Hgeocities.com/canningafrica/label.htmlgeocities.com/canningafrica/label.htmlelayedxJdOKtext/htmlb.HSun, 17 Sep 2000 19:51:53 GMTgMozilla/4.5 (compatible; HTTrack 3.0x; Windows 98)en, *J Labeling and Storage of Jars


Labeling and Storage of Jars

  The screw bands should be removed from sealed jars to prevent them from rusting on. The screw bands can then be washed, dried and stored for later use.

Wash food residue from the jars and rinse. Label, showing contents, date and lot number (if you canned more than one canner full that day). It's important to write down the lot number so that if one jar spoils, you can identify the others from that canner load. Store in a clean, cool, dark, dry place. The best temperature is between 50 and 70 F. For best quality, use canned foods within one year.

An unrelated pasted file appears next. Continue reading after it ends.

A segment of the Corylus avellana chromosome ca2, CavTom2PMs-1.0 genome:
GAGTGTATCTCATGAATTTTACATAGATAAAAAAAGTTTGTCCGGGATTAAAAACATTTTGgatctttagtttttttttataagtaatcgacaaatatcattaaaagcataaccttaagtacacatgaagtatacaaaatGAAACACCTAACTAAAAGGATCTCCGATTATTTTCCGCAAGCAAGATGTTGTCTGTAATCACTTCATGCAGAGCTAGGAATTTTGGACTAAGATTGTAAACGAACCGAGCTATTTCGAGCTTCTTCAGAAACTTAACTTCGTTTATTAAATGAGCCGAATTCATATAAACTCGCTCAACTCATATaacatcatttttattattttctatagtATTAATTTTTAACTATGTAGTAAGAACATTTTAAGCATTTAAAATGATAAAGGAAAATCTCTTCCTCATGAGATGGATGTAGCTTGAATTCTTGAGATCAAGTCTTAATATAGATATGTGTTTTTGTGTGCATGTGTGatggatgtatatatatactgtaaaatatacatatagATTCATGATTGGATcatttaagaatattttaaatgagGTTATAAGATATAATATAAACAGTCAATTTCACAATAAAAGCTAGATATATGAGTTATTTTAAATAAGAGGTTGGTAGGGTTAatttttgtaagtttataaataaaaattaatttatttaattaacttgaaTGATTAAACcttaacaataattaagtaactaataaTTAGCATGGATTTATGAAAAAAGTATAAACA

Avoid storing canned foods in a warm place near hot pipes, a range or a furnace, or in direct sunlight. They lose quality in a few weeks or months, depending on the temperature, and may even spoil. There are certain thermophilic or "heat loving" spoilage bacteria whose spores survive the canning process. However, they are only activated by temperatures over 104 F. If they do begin to grow and form vegetative cells, the cells can cause food spoilage.

Keep canned goods dry. Dampness may corrode metal lids and cause leakage so food will spoil.

Accidental freezing of canned food does not cause food spoilage unless the seal is damaged or the jar is broken. However, frozen canned food may be less palatable than properly stored canned food. Protect jars of canned food stored in a cold place by wrapping the jars in newspaper, storing them in heavy cartons and covering them with more newspaper or blankets.

All information Courtesy the "University of Georgia - So easy to Preserve Guide ".

CanninAfrica compiled and maintained

 by Rosalie Acornley Webmaster.